Meanwhile, Mure and several of her friends in The Painted Way, an East Village co-op they’d formed a decade ago dedicated to abstract painting, clung together in their closed club—visiting each others studios, talking about the meaning of their paintings, bemoaning the predicament of painting pictures without having any audience other than themselves, curating various exhibitions around town, and each year ponying up dues to keep their gallery afloat. To a person, they had stayed the course with abstraction—painting circles, squares, rectangles, funny triangles, odd organic shapes, stripes, lines, wiggles, dots, dabs and dribbles, which they believed offered beauties not found anywhere else in the man-made world.

Jamal Kazi, Luke’s studio manager, had recently accepted an invitation to join the painting co-op. Mure told him it would give people the opportunity to finally see his beautiful paintings, while Luke said it would mean he’d never have a serious career. Jamal used mostly rich English racing green, ivory black and titanium, and painted soft shapes suggesting shadows on a moonlit snow. Mure’s best friend from the co-op overlapped transparent fabrics to construct abstracted, free-form collages mounted directly on the wall. (These caused great consternation within the group, with several meetings devoted to arguing over whether they should be called paintings at all.) Another member, Aaron, whom Mure had gotten a job working as an assistant in Luke’s studio, made paintings consisting of hard-edged indigo and ivory black vertical stripes covered in a glossy varnish.  Mure, meanwhile, had spent the last decade painting wide, boldly colored swooping lines that her mother repeatedly told her were “just a lot of nothing.”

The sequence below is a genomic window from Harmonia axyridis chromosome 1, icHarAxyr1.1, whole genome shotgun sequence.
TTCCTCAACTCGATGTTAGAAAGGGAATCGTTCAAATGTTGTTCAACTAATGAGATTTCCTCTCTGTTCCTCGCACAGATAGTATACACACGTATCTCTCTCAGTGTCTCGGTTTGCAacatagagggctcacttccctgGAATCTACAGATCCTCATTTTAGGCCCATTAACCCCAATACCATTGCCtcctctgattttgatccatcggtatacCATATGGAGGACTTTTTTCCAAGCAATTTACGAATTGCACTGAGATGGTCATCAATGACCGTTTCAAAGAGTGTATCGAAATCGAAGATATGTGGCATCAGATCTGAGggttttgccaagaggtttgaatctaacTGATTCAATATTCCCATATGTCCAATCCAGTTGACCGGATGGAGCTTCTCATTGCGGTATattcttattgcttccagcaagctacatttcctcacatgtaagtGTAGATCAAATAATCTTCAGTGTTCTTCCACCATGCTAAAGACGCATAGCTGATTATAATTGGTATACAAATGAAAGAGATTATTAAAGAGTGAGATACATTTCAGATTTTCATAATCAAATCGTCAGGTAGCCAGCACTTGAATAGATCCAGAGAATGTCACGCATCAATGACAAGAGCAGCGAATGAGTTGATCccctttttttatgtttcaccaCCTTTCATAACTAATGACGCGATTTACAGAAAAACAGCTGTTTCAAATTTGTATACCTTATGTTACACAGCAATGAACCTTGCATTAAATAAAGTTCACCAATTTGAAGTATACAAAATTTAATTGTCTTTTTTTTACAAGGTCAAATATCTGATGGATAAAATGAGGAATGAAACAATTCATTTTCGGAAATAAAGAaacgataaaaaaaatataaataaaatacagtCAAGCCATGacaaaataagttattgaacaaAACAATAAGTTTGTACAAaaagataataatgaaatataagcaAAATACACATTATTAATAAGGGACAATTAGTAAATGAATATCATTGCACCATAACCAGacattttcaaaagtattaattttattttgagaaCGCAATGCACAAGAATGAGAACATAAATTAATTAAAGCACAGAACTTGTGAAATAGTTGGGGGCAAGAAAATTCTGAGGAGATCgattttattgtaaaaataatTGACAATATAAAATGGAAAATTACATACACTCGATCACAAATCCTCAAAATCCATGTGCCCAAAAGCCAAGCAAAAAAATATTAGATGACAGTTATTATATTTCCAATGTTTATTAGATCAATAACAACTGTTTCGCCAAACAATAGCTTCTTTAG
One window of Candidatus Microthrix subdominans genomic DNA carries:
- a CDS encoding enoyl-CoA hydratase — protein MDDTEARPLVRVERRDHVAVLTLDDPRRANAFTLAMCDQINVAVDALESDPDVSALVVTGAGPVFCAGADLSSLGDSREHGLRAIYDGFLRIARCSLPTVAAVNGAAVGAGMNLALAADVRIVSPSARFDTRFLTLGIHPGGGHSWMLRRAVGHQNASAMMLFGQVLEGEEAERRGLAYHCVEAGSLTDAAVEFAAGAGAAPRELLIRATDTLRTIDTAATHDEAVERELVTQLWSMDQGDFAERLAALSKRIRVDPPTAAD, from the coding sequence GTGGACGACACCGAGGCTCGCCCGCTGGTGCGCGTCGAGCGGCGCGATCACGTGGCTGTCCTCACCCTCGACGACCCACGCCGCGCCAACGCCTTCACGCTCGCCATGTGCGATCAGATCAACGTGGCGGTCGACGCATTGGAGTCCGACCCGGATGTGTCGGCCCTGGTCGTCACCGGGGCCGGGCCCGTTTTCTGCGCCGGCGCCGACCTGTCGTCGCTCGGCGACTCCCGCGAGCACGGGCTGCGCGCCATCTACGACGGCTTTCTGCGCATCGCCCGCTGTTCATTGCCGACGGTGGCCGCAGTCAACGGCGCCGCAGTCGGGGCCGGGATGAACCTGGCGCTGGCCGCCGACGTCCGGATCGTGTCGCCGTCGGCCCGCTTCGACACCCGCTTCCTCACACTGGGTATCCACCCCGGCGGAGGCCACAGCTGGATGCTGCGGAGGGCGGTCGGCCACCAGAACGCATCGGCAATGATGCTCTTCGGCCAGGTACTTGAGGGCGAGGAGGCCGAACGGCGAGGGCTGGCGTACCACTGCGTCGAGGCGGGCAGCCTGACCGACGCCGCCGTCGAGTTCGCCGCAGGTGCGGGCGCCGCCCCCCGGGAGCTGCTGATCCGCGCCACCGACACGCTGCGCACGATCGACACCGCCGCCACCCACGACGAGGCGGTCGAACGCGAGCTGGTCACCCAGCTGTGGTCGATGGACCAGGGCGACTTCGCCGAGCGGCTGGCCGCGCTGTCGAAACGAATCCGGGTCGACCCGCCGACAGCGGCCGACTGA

Ever since Aaron had gone to work as an assistant in Luke’s studio, his bad temper and foul mouth had gotten increasingly worse—to the point where Mure now tried to avoid him. Nevertheless, at the opening to Luke’s most recent show at Angus Awles Gallery three weeks before Luke died, she found herself standing next to Aaron as they waited to congratulate Luke. Aaron slapped him on the back and said, “Amazing, man. You did it. Amazing show.” Mure gave Luke a hug. Luke thanked them both and then coolly turned around to talk to people who were more important to his career. Mure and Aaron took the cue and wandered over to a corner of the gallery where several members of the co-op had gathered.

Pulling down his Covid mask, Aaron addressed the group. “This new work is a fucking mess. The last four weeks he kept changing his mind, and the fucking show turned into a moving target. And he kept losing it with me, as if I was responsible for his stupid ideas not working out.”

Looking around at the packed opening, Aaron added, “I seriously do not get all these red dots.”

Mure, unable to hide her irritation, said, “Luke’s show isn’t about you, Aaron. You’re just jealous. Your problem is that you hate working for a famous artist who has a line of people waiting to buy his paintings.”  She paused before adding, “Unlike yours.”

Aaron bristled. Even though Mure had helped him get the job in Luke’s studio, he’d always disliked her. “I am in no way jealous of Luke. He’s a talentless hack. A fucking fraud. He doesn’t believe in his art, or any art, for that matter. All he believes in is fame and money. I wouldn’t trade my paintings—which, sorry everybody, have more meaning in them than anything hanging in this room—for his bullshit art even for all the fame and money in the world.”

“Oh, I get it,” Mure said. “Your paintings are ‘spiritual’ and full of meaning but Luke’s conceptual art isn’t. Can’t you get it through your thick head that meaning isn’t in the work, it’s in the mind? (Jamal had taught her this.) Just be grateful Luke gave you a job that makes it possible for you to make your own art.”